How to follow University lone worker policy
Dorothy Zolandz, director of the US National Academies Board on Chemical Sciences and Technology stated in 2013 they were teaming up with behavioural scientists to develop practical guidance for researchers on how to establish a better safety culture. But when speaking about the UCLA survey, she asked “How do you get people to buy into safety?” ⁷
The simplest way to follow the policy from MIT on using ‘Devices that can be worn to sound an immediate alert to a central, continuously manned location’ ⁸ is a simple and convenient lone worker Smartphone app. The purpose of a Lone Worker Solution is to ensure college students and staff go home safely at the end of each day. Solutions are simple systems that connect lone workers with a supervisor who monitors their well-being. The supervisor could be another member of the same faculty or staff in a continuously manned call centre.
How can Ok Alone help Universities protect Lone Worker Staff and Students?
Ok Alone’s lone worker solution has a wide range of features designed to make people working in isolation feel safer. The system has an automated countdown timer which reminds lone workers to make contact by checking in using either a smartphone app, sms or phone call. Workers are able to change the frequency of their check ins with the ‘high-risk’ feature. If a lone worker is carrying out an experiment or enters an area where they feel vulnerable, they can reduce the check in time to as little as 10 minutes. After the time has passed with no alerts, the check in frequency will revert to the original count down duration.
What features does Ok Alone have to protect staff and students?
One of the features, the Man Down (Worker Down) function, alerts those monitoring workers if there has been no movement from a worker within a set amount of time. This could help indicate if students or staff been involved in an accident in a workshop or lab or an assault whilst working off campus and require immediate assistance.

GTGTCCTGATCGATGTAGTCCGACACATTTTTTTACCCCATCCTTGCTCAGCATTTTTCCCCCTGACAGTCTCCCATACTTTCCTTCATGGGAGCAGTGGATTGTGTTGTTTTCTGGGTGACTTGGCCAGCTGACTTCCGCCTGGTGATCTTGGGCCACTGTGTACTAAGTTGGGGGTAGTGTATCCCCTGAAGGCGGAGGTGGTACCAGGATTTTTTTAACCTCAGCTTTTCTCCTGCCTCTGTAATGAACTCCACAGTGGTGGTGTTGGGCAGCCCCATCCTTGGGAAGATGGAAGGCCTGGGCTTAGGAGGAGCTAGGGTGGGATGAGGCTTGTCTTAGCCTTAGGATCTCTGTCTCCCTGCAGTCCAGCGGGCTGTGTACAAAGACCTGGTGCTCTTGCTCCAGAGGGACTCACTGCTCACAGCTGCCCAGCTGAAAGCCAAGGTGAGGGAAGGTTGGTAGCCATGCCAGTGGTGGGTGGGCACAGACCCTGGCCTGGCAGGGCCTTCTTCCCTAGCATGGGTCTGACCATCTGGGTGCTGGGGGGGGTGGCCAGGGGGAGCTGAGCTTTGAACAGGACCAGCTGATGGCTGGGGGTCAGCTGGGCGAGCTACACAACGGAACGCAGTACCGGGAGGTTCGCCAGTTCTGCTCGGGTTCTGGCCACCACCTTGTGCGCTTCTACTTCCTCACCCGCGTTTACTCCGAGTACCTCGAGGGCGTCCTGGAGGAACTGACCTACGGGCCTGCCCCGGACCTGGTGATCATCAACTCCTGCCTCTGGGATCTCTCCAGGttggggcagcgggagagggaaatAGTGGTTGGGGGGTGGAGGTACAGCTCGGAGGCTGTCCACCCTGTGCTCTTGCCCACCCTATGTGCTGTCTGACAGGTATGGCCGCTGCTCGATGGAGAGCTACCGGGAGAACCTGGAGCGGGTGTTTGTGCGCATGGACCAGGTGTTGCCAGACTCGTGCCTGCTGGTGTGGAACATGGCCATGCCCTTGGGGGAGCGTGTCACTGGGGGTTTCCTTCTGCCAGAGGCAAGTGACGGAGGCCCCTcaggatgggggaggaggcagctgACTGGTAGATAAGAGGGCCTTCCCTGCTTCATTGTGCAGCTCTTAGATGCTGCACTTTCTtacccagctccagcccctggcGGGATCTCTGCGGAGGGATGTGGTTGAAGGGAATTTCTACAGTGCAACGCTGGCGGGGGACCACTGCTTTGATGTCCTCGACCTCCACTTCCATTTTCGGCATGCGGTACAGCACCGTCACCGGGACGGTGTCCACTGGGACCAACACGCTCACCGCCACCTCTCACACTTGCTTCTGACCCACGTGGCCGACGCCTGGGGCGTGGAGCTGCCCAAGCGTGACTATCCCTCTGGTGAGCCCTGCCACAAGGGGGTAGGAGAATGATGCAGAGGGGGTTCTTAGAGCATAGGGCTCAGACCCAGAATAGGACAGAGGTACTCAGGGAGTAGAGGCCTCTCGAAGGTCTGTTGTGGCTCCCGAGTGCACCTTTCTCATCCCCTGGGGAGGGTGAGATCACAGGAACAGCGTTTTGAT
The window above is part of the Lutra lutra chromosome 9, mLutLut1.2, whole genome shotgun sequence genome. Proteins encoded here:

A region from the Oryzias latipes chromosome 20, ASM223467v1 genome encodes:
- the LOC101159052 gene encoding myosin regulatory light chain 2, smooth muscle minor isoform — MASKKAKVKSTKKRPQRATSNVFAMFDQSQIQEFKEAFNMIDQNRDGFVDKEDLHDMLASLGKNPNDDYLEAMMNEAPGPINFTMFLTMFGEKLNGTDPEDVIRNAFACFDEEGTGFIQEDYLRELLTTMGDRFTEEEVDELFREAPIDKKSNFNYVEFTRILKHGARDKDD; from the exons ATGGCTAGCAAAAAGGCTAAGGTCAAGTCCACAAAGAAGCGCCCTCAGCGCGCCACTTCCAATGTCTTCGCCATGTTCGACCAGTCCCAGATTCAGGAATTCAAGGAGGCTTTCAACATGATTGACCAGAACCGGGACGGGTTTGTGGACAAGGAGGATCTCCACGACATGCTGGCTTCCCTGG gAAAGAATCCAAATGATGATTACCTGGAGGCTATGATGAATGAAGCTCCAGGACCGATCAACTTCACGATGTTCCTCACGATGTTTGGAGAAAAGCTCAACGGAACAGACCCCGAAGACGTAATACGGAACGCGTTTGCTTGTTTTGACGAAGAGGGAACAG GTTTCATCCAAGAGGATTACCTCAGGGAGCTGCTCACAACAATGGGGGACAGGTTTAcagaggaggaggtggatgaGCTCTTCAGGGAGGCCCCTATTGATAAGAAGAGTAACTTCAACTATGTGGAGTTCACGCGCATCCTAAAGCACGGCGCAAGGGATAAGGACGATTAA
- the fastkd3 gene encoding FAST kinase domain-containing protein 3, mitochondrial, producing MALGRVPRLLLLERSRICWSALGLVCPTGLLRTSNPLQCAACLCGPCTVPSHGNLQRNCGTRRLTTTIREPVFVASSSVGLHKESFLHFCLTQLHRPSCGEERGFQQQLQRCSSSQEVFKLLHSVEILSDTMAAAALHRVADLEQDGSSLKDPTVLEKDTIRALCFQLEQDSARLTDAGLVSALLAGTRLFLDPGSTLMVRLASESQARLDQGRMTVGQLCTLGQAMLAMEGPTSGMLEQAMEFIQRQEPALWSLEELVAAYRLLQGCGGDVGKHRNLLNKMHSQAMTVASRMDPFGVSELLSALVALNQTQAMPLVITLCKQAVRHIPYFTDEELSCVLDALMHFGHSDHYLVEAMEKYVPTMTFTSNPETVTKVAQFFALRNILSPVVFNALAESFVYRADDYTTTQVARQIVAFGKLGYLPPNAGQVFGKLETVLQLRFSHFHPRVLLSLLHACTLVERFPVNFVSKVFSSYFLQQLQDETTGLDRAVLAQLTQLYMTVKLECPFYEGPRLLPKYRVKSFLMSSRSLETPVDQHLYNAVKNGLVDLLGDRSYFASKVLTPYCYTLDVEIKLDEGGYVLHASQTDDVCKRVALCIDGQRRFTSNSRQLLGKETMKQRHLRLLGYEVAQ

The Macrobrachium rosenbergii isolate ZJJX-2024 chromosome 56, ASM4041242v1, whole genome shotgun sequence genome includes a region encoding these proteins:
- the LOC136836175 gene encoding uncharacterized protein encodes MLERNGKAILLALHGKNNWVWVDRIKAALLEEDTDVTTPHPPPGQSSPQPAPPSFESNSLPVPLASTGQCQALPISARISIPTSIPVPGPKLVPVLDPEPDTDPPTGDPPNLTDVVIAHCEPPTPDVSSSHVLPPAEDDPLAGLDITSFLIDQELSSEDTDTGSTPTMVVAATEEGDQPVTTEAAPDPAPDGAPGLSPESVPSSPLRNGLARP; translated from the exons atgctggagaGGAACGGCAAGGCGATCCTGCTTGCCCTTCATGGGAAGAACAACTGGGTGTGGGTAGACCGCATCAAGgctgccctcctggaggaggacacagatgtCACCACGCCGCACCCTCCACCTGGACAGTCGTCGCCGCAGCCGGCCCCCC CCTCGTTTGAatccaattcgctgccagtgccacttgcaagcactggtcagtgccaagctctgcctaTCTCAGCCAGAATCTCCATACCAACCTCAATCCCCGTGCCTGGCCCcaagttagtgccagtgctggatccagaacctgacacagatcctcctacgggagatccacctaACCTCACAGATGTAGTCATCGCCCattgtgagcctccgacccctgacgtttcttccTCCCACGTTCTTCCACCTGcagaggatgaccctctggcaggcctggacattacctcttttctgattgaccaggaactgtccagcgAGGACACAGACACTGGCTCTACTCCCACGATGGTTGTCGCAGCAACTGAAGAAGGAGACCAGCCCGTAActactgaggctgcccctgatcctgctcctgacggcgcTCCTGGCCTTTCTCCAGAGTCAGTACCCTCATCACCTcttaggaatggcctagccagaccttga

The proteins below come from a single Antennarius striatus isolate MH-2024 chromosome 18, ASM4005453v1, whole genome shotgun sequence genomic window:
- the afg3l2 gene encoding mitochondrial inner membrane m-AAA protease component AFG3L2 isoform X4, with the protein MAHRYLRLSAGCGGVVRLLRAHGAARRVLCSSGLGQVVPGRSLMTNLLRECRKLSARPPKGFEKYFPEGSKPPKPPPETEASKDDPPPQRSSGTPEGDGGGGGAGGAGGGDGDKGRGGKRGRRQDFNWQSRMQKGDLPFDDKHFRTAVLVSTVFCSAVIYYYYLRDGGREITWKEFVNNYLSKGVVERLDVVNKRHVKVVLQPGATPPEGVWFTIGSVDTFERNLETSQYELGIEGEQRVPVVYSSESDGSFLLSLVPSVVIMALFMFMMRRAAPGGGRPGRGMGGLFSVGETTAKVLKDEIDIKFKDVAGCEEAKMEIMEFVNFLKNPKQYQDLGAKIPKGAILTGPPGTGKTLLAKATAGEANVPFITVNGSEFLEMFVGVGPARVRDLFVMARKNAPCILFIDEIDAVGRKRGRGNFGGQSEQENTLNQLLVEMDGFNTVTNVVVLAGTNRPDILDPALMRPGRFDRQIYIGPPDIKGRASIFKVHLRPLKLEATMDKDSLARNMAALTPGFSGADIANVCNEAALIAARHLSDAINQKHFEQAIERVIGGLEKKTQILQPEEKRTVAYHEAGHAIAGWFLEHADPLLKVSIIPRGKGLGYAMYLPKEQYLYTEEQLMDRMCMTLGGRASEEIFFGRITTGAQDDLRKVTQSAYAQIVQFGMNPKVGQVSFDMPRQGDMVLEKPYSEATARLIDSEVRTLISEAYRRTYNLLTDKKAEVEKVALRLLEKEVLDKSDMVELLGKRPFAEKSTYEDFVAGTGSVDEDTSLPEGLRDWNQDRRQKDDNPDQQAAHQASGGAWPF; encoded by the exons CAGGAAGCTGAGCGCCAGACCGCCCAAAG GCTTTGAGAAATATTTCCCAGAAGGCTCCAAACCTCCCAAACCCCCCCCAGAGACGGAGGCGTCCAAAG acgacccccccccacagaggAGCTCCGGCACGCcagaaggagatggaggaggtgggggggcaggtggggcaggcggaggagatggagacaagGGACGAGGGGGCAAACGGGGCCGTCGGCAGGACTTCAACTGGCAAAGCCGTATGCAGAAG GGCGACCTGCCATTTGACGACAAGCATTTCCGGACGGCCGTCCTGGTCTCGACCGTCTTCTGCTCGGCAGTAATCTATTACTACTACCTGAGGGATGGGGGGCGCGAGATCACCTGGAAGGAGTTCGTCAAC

One aspect of the Ok Alone solution that does not exist within other lone worker solutions is their Safety Awards program. This program answers Dorothy Zolandz’s question on how to get people involved in safety.
How our Safety Awards engage your lone workers
The Safety Awards offer an engaging way to help students and staff stay safe, while using the lone worker system. It allows users to log their own safe practises and compete with colleagues and companies across the world. The program recognises Ok Alone feature usage or when a worker completes a safe shift and rewards them with badges, points and rankings.
Each month users are ranked individually, in teams, by institution or country against the rest of the global community using the OK Alone lone worker system.
Faculties that recognise, encourage and celebrate those who have shown a positive attitude towards safety, will increase the likelihood of those positive attitudes and beliefs becoming shared values across the board.
- https://www.nature.com/news/2011/110418/full/472270a.html April 2011